this study found.
Origin and history
Originally developed by French and German chemists in the 1890s, xylitol didn't become well-established on the market until World War II when sugar shortages in countries like Finland forced citizens to seek alternatives. Large scale production of xylitol coincided with the discovery of dental and diabetic advantages in the 1970s. The sweetener is derived from xylan (a polysaccharide), which is present in the plant cell walls of birch and beech trees, rice, oat, wheat and cotton seed hulls, corn cobs and stalks, along with sugar cane bagasse. Due to cost factors, most xylitol today is made from corn, rather than beech or birch. Chemically, all xylitol is the same, although GMOs are often present in non-organic varieties.
Organic chemist Shane Elison explains the production process of the sweetener in "Xylitol: Should We Stop Calling it Natural?":
"Xylitol is a molecular cousin to sugar and is derived from the crushed fibers of sugar cane [...birch wood or corn...] using a multi-step chemical reaction that involves the use of sulfuric acid, calcium oxide, phosphoric acid and active charcoal. The end product is a bleached, powdery blend of sugar alcohols that taste sweet on the tongue but are not absorbed by the body."
Elison continues, "[x]ylitol will rip up your insides, namely the digestive tract. It's being touted as a natural product, most likely so that it can bypass regulation. Thus, very little studies exist on its side effects." As anyone who has been overly enthusiastic about ingesting xylitol in large quantities can attest, the sweetener certainly lives up to its reputation of causing stomach distress, flatulence and loose stools. This alone is enough for anyone who cares about well-being to cast a weary eye upon the sweetener.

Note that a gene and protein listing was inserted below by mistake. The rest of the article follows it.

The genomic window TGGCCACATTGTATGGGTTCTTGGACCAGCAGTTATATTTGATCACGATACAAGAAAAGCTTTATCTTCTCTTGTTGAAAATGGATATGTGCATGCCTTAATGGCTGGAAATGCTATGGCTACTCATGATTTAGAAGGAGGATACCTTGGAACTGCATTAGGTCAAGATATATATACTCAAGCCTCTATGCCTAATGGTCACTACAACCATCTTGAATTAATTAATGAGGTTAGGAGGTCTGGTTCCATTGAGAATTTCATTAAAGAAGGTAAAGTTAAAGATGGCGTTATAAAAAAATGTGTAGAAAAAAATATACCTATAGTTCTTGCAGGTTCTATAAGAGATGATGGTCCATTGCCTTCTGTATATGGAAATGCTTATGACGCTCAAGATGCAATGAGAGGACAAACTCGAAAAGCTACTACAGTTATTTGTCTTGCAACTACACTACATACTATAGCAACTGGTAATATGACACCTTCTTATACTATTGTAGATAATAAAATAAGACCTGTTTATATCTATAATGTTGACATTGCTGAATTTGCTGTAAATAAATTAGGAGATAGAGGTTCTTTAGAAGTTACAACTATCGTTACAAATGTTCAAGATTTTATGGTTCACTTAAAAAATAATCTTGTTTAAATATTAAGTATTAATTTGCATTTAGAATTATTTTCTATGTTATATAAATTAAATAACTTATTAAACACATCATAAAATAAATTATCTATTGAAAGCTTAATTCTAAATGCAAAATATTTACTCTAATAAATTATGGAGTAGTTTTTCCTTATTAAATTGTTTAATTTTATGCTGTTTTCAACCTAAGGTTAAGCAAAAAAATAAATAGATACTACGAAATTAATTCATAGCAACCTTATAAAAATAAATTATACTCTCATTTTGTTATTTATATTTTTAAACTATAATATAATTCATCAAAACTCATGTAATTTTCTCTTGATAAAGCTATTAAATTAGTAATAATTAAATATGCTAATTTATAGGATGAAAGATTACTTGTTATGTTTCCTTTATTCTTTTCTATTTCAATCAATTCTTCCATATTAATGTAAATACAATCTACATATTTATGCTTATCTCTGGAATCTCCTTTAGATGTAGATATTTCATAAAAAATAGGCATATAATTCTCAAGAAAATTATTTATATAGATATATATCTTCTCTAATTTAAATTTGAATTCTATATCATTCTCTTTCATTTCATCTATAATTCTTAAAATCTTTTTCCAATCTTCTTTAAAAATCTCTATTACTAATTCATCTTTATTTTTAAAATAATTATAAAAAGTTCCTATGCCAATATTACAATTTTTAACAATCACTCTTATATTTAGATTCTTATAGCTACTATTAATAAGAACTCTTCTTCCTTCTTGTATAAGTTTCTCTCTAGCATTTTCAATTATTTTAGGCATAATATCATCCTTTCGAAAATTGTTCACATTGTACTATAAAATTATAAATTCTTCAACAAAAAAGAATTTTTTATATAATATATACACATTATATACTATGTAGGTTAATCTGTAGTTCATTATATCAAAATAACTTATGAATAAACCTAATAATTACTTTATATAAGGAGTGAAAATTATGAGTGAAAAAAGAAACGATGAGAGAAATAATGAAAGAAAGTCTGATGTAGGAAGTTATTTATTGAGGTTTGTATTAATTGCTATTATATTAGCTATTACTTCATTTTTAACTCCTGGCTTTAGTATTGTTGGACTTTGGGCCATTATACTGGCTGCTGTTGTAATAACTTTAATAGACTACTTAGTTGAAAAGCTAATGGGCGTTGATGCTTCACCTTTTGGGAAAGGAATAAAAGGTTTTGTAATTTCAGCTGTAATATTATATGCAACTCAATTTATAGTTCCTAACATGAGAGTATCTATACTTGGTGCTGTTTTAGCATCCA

Moreover, it's interesting to note that polysaccharides are forbidden on a GAPS diet since the sugar encourages leaky gut syndrome. Digging a little deeper, another disturbing fact comes to light: Danisco (a worldwide supplier of xylitol) is owned by DuPont - the same corporation who concealed evidence that Teflon non-stick coating is a highly toxic carcinogen and substantially disrupts the reproductive system. Not exactly a company with a stellar track record for holding health in high regard.
And then there's the issue of xylitol that originates from China—a country known for its lax food standards, ranging from melamine contaminated milk to hidden GMOs. Even certified organic products from the country are suspect according to this article. Chances are, if your xylitol is from China, it's sourced from GMO corn and has questionable processing practices.
Some believe using xylitol made from birch trees in the United States or Finland is a safer option. Healing Teeth Naturally offers a list of companies that manufacture xylitol which is not corn derived, genetically modified or sourced from China.
In the long-run, however, we may be better off using non-GMO xylitol therapeutically (in small doses) as an antibiotic alternative for ear infections, as well as to encourage dental and sinus health, rather than consuming large amounts as a sweetener.
Learn more: www.naturalnews.com/043857_xylitol_artificial_sweeteners_digestive_distress.html#ixzz32jniySZo